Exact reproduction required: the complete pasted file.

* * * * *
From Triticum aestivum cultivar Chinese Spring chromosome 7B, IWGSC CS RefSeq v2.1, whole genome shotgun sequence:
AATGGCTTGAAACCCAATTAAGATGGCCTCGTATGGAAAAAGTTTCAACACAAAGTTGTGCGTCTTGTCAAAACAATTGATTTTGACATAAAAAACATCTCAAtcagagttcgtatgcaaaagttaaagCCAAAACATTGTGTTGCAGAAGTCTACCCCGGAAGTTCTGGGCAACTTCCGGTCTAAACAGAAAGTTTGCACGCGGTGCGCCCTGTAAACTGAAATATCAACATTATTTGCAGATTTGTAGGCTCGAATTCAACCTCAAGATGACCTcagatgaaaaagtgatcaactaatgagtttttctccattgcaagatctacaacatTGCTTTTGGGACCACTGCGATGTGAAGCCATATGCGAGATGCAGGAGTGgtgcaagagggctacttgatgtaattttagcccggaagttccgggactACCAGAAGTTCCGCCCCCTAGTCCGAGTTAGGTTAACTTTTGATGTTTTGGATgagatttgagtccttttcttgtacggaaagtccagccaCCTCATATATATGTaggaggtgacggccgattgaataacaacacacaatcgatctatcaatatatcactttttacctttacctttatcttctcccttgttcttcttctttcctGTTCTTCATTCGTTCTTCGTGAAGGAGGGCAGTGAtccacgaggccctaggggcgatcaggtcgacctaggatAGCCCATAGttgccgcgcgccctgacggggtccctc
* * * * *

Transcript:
From Triticum aestivum cultivar Chinese Spring chromosome 7B, IWGSC CS RefSeq v2.1, whole genome shotgun sequence:
AATGGCTTGAAACCCAATTAAGATGGCCTCGTATGGAAAAAGTTTCAACACAAAGTTGTGCGTCTTGTCAAAACAATTGATTTTGACATAAAAAACATCTCAAtcagagttcgtatgcaaaagttaaagCCAAAACATTGTGTTGCAGAAGTCTACCCCGGAAGTTCTGGGCAACTTCCGGTCTAAACAGAAAGTTTGCACGCGGTGCGCCCTGTAAACTGAAATATCAACATTATTTGCAGATTTGTAGGCTCGAATTCAACCTCAAGATGACCTcagatgaaaaagtgatcaactaatgagtttttctccattgcaagatctacaacatTGCTTTTGGGACCACTGCGATGTGAAGCCATATGCGAGATGCAGGAGTGgtgcaagagggctacttgatgtaattttagcccggaagttccgggactACCAGAAGTTCCGCCCCCTAGTCCGAGTTAGGTTAACTTTTGATGTTTTGGATgagatttgagtccttttcttgtacggaaagtccagccaCCTCATATATATGTaggaggtgacggccgattgaataacaacacacaatcgatctatcaatatatcactttttacctttacctttatcttctcccttgttcttcttctttcctGTTCTTCATTCGTTCTTCGTGAAGGAGGGCAGTGAtccacgaggccctaggggcgatcaggtcgacctaggatAGCCCATAGttgccgcgcgccctgacggggtccctc